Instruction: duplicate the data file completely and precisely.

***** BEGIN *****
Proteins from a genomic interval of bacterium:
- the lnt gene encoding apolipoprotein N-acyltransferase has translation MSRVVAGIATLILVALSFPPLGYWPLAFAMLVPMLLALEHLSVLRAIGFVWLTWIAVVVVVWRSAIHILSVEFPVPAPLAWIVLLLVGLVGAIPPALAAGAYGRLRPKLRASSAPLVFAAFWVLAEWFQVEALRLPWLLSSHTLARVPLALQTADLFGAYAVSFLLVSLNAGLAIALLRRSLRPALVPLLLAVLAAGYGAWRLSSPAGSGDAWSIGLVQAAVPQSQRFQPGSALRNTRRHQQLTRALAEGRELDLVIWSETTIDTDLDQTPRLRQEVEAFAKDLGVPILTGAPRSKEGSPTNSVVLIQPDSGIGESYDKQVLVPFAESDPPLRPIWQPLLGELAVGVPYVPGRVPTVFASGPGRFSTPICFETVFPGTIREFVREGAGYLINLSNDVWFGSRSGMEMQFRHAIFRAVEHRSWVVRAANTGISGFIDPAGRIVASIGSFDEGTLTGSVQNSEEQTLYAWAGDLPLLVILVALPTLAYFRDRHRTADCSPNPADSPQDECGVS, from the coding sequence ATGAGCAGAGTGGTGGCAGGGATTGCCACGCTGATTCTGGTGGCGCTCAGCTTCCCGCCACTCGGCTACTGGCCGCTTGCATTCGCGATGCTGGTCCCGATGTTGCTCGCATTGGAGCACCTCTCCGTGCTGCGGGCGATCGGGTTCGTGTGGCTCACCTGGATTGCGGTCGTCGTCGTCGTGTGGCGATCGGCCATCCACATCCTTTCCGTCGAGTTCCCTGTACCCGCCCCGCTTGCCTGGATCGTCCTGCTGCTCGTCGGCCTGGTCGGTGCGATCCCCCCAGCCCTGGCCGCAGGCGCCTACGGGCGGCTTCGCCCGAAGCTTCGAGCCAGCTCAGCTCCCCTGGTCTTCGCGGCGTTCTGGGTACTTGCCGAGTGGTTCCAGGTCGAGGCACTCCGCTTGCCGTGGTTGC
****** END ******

Proteins from a genomic interval of bacterium:
- the lnt gene encoding apolipoprotein N-acyltransferase has translation MSRVVAGIATLILVALSFPPLGYWPLAFAMLVPMLLALEHLSVLRAIGFVWLTWIAVVVVVWRSAIHILSVEFPVPAPLAWIVLLLVGLVGAIPPALAAGAYGRLRPKLRASSAPLVFAAFWVLAEWFQVEALRLPWLLSSHTLARVPLALQTADLFGAYAVSFLLVSLNAGLAIALLRRSLRPALVPLLLAVLAAGYGAWRLSSPAGSGDAWSIGLVQAAVPQSQRFQPGSALRNTRRHQQLTRALAEGRELDLVIWSETTIDTDLDQTPRLRQEVEAFAKDLGVPILTGAPRSKEGSPTNSVVLIQPDSGIGESYDKQVLVPFAESDPPLRPIWQPLLGELAVGVPYVPGRVPTVFASGPGRFSTPICFETVFPGTIREFVREGAGYLINLSNDVWFGSRSGMEMQFRHAIFRAVEHRSWVVRAANTGISGFIDPAGRIVASIGSFDEGTLTGSVQNSEEQTLYAWAGDLPLLVILVALPTLAYFRDRHRTADCSPNPADSPQDECGVS, from the coding sequence ATGAGCAGAGTGGTGGCAGGGATTGCCACGCTGATTCTGGTGGCGCTCAGCTTCCCGCCACTCGGCTACTGGCCGCTTGCATTCGCGATGCTGGTCCCGATGTTGCTCGCATTGGAGCACCTCTCCGTGCTGCGGGCGATCGGGTTCGTGTGGCTCACCTGGATTGCGGTCGTCGTCGTCGTGTGGCGATCGGCCATCCACATCCTTTCCGTCGAGTTCCCTGTACCCGCCCCGCTTGCCTGGATCGTCCTGCTGCTCGTCGGCCTGGTCGGTGCGATCCCCCCAGCCCTGGCCGCAGGCGCCTACGGGCGGCTTCGCCCGAAGCTTCGAGCCAGCTCAGCTCCCCTGGTCTTCGCGGCGTTCTGGGTACTTGCCGAGTGGTTCCAGGTCGAGGCACTCCGCTTGCCGTGGTTGC